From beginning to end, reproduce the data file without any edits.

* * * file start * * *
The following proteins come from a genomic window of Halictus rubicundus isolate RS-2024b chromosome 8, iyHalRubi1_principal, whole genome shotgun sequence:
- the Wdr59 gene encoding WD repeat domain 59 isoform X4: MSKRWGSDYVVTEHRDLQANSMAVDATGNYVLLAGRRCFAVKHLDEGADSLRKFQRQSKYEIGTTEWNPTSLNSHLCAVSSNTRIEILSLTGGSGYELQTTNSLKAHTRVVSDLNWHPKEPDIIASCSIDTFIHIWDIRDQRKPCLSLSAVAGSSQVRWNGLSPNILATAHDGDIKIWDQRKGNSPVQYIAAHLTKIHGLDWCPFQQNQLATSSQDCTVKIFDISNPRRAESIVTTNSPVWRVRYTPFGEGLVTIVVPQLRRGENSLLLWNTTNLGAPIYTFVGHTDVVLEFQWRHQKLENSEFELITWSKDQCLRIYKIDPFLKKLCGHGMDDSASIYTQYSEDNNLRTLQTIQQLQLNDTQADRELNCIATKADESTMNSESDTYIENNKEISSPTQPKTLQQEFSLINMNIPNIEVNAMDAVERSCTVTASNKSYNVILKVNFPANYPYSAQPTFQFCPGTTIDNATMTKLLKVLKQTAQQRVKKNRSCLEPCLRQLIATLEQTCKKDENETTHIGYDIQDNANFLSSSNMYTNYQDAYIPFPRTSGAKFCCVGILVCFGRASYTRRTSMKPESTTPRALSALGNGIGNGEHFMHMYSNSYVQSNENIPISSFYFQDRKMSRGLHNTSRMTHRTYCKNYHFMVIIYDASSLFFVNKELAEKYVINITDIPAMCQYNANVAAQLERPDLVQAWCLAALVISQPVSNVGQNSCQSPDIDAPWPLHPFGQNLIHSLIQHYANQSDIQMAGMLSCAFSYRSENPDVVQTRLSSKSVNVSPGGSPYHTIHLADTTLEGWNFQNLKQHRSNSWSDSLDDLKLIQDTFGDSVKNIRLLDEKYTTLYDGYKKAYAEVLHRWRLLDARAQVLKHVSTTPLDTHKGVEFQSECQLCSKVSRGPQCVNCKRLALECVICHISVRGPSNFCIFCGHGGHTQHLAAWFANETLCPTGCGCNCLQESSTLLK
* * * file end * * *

The following proteins come from a genomic window of Halictus rubicundus isolate RS-2024b chromosome 8, iyHalRubi1_principal, whole genome shotgun sequence:
- the Wdr59 gene encoding WD repeat domain 59 isoform X4: MSKRWGSDYVVTEHRDLQANSMAVDATGNYVLLAGRRCFAVKHLDEGADSLRKFQRQSKYEIGTTEWNPTSLNSHLCAVSSNTRIEILSLTGGSGYELQTTNSLKAHTRVVSDLNWHPKEPDIIASCSIDTFIHIWDIRDQRKPCLSLSAVAGSSQVRWNGLSPNILATAHDGDIKIWDQRKGNSPVQYIAAHLTKIHGLDWCPFQQNQLATSSQDCTVKIFDISNPRRAESIVTTNSPVWRVRYTPFGEGLVTIVVPQLRRGENSLLLWNTTNLGAPIYTFVGHTDVVLEFQWRHQKLENSEFELITWSKDQCLRIYKIDPFLKKLCGHGMDDSASIYTQYSEDNNLRTLQTIQQLQLNDTQADRELNCIATKADESTMNSESDTYIENNKEISSPTQPKTLQQEFSLINMNIPNIEVNAMDAVERSCTVTASNKSYNVILKVNFPANYPYSAQPTFQFCPGTTIDNATMTKLLKVLKQTAQQRVKKNRSCLEPCLRQLIATLEQTCKKDENETTHIGYDIQDNANFLSSSNMYTNYQDAYIPFPRTSGAKFCCVGILVCFGRASYTRRTSMKPESTTPRALSALGNGIGNGEHFMHMYSNSYVQSNENIPISSFYFQDRKMSRGLHNTSRMTHRTYCKNYHFMVIIYDASSLFFVNKELAEKYVINITDIPAMCQYNANVAAQLERPDLVQAWCLAALVISQPVSNVGQNSCQSPDIDAPWPLHPFGQNLIHSLIQHYANQSDIQMAGMLSCAFSYRSENPDVVQTRLSSKSVNVSPGGSPYHTIHLADTTLEGWNFQNLKQHRSNSWSDSLDDLKLIQDTFGDSVKNIRLLDEKYTTLYDGYKKAYAEVLHRWRLLDARAQVLKHVSTTPLDTHKGVEFQSECQLCSKVSRGPQCVNCKRLALECVICHISVRGPSNFCIFCGHGGHTQHLAAWFANETLCPTGCGCNCLQESSTLLK